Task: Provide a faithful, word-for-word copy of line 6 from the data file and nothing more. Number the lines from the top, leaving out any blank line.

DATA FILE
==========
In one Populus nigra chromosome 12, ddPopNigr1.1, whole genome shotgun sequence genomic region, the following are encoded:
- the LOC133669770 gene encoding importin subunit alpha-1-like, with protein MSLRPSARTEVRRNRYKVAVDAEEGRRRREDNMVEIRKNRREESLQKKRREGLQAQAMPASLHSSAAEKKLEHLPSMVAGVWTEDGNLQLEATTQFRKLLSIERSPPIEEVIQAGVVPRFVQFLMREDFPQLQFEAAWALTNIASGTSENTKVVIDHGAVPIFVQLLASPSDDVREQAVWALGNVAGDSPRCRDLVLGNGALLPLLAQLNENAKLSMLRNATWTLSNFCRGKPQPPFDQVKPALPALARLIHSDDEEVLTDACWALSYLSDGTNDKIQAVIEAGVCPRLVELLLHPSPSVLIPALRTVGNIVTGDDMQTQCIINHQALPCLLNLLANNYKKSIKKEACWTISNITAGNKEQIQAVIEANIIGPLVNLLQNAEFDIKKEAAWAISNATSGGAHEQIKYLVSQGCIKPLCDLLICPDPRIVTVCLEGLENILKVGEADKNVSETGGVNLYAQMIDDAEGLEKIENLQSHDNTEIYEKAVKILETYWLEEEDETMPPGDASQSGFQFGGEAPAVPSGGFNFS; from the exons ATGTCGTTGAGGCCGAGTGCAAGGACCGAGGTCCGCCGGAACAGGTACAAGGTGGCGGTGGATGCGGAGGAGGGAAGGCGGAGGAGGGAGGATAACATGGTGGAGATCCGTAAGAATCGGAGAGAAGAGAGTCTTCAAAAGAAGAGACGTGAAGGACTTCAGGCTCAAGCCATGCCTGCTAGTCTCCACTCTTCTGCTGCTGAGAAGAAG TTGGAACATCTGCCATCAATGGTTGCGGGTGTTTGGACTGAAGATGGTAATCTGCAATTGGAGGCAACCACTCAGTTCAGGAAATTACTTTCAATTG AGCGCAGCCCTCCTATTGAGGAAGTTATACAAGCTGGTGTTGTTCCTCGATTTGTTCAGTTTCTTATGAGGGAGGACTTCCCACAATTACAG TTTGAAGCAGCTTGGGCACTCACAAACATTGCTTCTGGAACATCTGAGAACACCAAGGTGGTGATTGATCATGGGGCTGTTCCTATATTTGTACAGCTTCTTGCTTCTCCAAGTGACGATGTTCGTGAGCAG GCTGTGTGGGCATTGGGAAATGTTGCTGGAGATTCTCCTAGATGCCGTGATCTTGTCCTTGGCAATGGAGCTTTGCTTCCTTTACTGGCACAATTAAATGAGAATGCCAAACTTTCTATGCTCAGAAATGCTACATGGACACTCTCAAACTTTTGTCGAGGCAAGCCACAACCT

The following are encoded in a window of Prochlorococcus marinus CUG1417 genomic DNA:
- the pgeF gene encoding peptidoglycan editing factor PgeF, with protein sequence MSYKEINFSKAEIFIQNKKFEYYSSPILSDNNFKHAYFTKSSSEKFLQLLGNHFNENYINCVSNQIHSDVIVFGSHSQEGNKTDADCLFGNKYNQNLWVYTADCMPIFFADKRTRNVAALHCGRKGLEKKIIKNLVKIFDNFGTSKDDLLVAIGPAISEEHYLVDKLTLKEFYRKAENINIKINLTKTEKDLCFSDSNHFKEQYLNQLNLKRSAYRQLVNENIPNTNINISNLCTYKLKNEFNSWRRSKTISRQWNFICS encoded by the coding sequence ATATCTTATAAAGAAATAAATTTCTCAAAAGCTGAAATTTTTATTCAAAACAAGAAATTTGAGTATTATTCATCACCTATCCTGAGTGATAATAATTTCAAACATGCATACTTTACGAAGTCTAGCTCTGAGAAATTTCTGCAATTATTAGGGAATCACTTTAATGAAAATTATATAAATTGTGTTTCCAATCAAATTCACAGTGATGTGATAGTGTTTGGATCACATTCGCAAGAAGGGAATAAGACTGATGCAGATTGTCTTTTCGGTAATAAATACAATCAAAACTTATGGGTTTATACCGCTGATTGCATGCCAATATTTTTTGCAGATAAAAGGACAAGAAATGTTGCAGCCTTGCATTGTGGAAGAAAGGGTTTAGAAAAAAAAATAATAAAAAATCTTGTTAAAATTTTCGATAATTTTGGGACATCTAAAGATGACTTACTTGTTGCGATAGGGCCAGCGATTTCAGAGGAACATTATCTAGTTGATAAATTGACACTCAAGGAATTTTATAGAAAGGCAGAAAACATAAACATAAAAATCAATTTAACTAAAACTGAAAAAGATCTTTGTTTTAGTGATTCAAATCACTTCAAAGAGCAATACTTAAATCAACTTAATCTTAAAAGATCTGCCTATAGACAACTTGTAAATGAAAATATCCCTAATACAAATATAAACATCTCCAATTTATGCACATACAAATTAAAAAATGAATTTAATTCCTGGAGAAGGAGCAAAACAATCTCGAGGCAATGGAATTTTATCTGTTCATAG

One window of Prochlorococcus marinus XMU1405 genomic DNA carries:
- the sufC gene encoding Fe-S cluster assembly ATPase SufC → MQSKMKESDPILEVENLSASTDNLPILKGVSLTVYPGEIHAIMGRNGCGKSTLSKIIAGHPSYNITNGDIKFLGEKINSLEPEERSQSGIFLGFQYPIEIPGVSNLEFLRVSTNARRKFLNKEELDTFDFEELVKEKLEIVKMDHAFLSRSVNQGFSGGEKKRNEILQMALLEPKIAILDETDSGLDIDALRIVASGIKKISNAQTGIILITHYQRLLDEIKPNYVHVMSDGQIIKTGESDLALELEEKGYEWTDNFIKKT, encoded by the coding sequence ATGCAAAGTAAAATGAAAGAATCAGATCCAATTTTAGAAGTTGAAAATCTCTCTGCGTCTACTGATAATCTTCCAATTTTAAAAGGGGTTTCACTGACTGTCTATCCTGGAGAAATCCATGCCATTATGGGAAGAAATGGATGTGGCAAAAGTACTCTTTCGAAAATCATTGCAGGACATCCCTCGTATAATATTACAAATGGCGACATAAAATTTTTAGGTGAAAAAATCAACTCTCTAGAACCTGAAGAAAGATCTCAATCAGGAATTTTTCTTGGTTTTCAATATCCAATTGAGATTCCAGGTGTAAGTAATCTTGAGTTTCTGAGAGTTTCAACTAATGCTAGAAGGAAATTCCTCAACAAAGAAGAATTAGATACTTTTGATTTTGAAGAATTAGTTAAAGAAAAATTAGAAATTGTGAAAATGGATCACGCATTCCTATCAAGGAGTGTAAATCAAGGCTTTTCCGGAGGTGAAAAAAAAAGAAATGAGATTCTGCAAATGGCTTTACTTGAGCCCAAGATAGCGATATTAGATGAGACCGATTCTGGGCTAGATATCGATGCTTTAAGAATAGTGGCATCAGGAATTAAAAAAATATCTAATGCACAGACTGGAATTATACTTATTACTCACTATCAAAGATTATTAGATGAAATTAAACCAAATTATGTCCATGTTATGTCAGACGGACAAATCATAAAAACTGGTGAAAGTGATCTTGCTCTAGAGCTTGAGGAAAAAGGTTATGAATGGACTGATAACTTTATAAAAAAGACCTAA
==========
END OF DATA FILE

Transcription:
- the sufC gene encoding Fe-S cluster assembly ATPase SufC → MQSKMKESDPILEVENLSASTDNLPILKGVSLTVYPGEIHAIMGRNGCGKSTLSKIIAGHPSYNITNGDIKFLGEKINSLEPEERSQSGIFLGFQYPIEIPGVSNLEFLRVSTNARRKFLNKEELDTFDFEELVKEKLEIVKMDHAFLSRSVNQGFSGGEKKRNEILQMALLEPKIAILDETDSGLDIDALRIVASGIKKISNAQTGIILITHYQRLLDEIKPNYVHVMSDGQIIKTGESDLALELEEKGYEWTDNFIKKT, encoded by the coding sequence ATGCAAAGTAAAATGAAAGAATCAGATCCAATTTTAGAAGTTGAAAATCTCTCTGCGTCTACTGATAATCTTCCAATTTTAAAAGGGGTTTCACTGACTGTCTATCCTGGAGAAATCCATGCCATTATGGGAAGAAATGGATGTGGCAAAAGTACTCTTTCGAAAATCATTGCAGGACATCCCTCGTATAATATTACAAATGGCGACATAAAATTTTTAGGTGAAAAAATCAACTCTCTAGAACCTGAAGAAAGATCTCAATCAGGAATTTTTCTTGGTTTTCAATATCCAATTGAGATTCCAGGTGTAAGTAATCTTGAGTTTCTGAGAGTTTCAACTAATGCTAGAAGGAAATTCCTCAACAAAGAAGAATTAGATACTTTTGATTTTGAAGAATTAGTTAAAGAAAAATTAGAAATTGTGAAAATGGATCACGCATTCCTATCAAGGAGTGTAAATCAAGGCTTTTCCGGAGGTGAAAAAAAAAGAAATGAGATTCTGCAAATGGCTTTACTTGAGCCCAAGATAGCGATATTAGATGAGACCGATTCTGGGCTAGATATCGATGCTTTAAGAATAGTGGCATCAGGAATTAAAAAAATATCTAATGCACAGACTGGAATTATACTTATTACTCACTATCAAAGATTATTAGATGAAATTAAACCAAATTATGTCCATGTTATGTCAGACGGACAAATCATAAAAACTGGTGAAAGTGATCTTGCTCTAGAGCTTGAGGAAAAAGGTTATGAATGGACTGATAACTTTATAAAAAAGACCTAA